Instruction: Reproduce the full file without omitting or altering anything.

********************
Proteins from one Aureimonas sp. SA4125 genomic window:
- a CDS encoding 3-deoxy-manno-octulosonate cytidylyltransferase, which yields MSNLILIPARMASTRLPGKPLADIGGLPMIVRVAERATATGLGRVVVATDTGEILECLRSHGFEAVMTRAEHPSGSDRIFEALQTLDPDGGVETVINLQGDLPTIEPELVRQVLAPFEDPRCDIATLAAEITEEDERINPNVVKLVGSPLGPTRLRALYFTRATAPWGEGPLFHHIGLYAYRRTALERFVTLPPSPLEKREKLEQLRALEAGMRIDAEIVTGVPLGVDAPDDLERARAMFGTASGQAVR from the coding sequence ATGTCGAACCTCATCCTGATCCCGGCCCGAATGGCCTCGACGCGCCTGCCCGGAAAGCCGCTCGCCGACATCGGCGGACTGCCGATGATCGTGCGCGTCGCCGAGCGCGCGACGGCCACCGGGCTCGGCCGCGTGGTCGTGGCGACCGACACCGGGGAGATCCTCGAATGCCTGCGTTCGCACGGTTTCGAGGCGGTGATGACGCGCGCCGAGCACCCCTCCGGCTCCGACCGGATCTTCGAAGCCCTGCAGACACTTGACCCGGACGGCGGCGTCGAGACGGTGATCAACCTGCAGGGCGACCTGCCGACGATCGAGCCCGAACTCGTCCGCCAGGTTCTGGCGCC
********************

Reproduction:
Proteins from one Aureimonas sp. SA4125 genomic window:
- a CDS encoding 3-deoxy-manno-octulosonate cytidylyltransferase, which yields MSNLILIPARMASTRLPGKPLADIGGLPMIVRVAERATATGLGRVVVATDTGEILECLRSHGFEAVMTRAEHPSGSDRIFEALQTLDPDGGVETVINLQGDLPTIEPELVRQVLAPFEDPRCDIATLAAEITEEDERINPNVVKLVGSPLGPTRLRALYFTRATAPWGEGPLFHHIGLYAYRRTALERFVTLPPSPLEKREKLEQLRALEAGMRIDAEIVTGVPLGVDAPDDLERARAMFGTASGQAVR from the coding sequence ATGTCGAACCTCATCCTGATCCCGGCCCGAATGGCCTCGACGCGCCTGCCCGGAAAGCCGCTCGCCGACATCGGCGGACTGCCGATGATCGTGCGCGTCGCCGAGCGCGCGACGGCCACCGGGCTCGGCCGCGTGGTCGTGGCGACCGACACCGGGGAGATCCTCGAATGCCTGCGTTCGCACGGTTTCGAGGCGGTGATGACGCGCGCCGAGCACCCCTCCGGCTCCGACCGGATCTTCGAAGCCCTGCAGACACTTGACCCGGACGGCGGCGTCGAGACGGTGATCAACCTGCAGGGCGACCTGCCGACGATCGAGCCCGAACTCGTCCGCCAGGTTCTGGCGCC